LNC Industries advertises their Subaru Sherpa with an upside-down ‘60s Beetle, saying "Some people think cheap reliable motoring died years ago," when “Volkswagen stopped making it (the Beetle) in Germany in 1974.” Annoyed VW enthusaists write to inform LNC Chairman Doug Donaldson that German Beetle production (at Emden) actually ended in 1978, while Karmann Beetle Cabriolets ended at Osnabrück in 1980. He dismisses these facts, stating that “according to the VW history book, Beetle production ended in Wolfsburg in 1974.” Further correspondence about the Emden factory together with 1978 newspaper clippings gets no reply, but the Sherpa ad is withdrawn.

179 Volkswagens are sold – 179 Transporters.


1984

The wealthy Liberman family and their private investment company takes complete ownership of LNC Industries, and begins breaking it up by selling off profitable subsidiaries, franchises and property.

The first Australian ‘chop-top’ Beetle conversions appear. The craze is started by TV star Norman Yemm (famous for playing Norm Baker in The Sullivans) and his business partner Barry Jan, who set up a business in South Yarra called ‘Rent A Love Bug’. They quickly expand into franchises in Sydney’s Double Bay and the QLD Gold Coast, with a fleet of nearly 100 chop top convertibles in all colours – but the favourite is hot pink. 1968-‘71 1500 Beetles are the most popular donor vehicles. A similar company, ‘Rent A Bug’ in Sydney’s Croydon, soon has its own fleet of topless and Hebmuller-style ‘roadster’ chopped Beetles. In no time there is a veritable army of backyard chop shops cutting the roofs off Beetles and selling the shoddy results to naïve, fashion-driven buyers at great profit. The craze results in many hundreds of otherwise good Beetles being ruined over the next few years, greatly reducing the number of surviving VWs on our roads.

One of the first of the new ‘wasserboxer’ flat-four engines is displayed at the Powertune stand at the Knox Motor Club Show, in the Macquarie shopping centre in Sydney. Owner Adrian Corvisy has imported them as crate motors to investigate modifying and fitting to older VWs. He and his Gladesville-based Powertune VW tuning business are famous for their high-performance ‘2200 Stage 5’ conversion, with a 390% power increase over the standard VW.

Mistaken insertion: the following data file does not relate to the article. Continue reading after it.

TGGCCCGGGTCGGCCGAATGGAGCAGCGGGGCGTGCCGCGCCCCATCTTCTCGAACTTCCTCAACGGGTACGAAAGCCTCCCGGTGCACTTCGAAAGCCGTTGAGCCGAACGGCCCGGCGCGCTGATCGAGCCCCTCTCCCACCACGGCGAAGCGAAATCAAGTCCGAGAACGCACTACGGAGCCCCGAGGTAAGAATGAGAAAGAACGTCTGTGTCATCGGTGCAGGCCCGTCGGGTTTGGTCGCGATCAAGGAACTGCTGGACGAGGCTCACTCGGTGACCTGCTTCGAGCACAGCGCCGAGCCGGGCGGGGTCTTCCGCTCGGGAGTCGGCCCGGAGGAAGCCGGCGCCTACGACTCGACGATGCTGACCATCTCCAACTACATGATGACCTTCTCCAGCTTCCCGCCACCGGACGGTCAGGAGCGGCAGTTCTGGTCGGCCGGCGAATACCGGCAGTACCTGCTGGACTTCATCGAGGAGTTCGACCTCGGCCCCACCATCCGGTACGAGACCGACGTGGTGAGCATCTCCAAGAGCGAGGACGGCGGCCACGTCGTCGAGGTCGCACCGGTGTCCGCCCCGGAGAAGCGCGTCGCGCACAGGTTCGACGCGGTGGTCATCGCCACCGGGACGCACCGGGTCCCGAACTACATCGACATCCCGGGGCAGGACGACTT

The NSW VW Club also has a stand at the Knox show, featuring a cut-down VW dirt ‘special’ sitting in sand and a wall of motorkhana photos under the slogan, ‘Do It In The Dirt’. Many disappointed potential new members wonder where the restored classic, street and Cal-look VWs are.

LNC Industries issues a press release announcing that 1985 would “blow the storm clouds away, because the mighty Golf is set for a triumphant return to Australia.” It was proposed that the new Golf 2 GTI was going to be released for sale; our GTI would not need much change from the RHD Japanese spec. However, with LNC’s corporate problems this doesn’t eventuate. Australians would have to wait until 1990 to buy the Golf 2.

The first modern VW show in NSW is held at Valla Park, near Nambucca Heads, featuring hundreds of shiny VWs in a street parade and show n shine event. The ‘VW Spectacular’ is organised by Nambucca locals Mark and Donna Pell with help from new VW enthusiasts on the NSW north coast. This becomes a much loved annual (and later bi-annual) VW show.

The Transporter is updated to the new 1915cc 63 kW ‘wasserboxer’ water-cooled flat four engine, replacing the ancient Type 4-based air-cooled engine. A 5-speed manual gearbox is available for the first time. The nose gets a second, lower grille for the radiator. The Australian range is rationalised, with the Microbus versions no longer available. The only available models are the basic Kombi ($13,495); the Caravelle CL ($17,195) and the luxury Caravelle GL ($18,295).

262 Volkswagens are sold – 262 Transporters.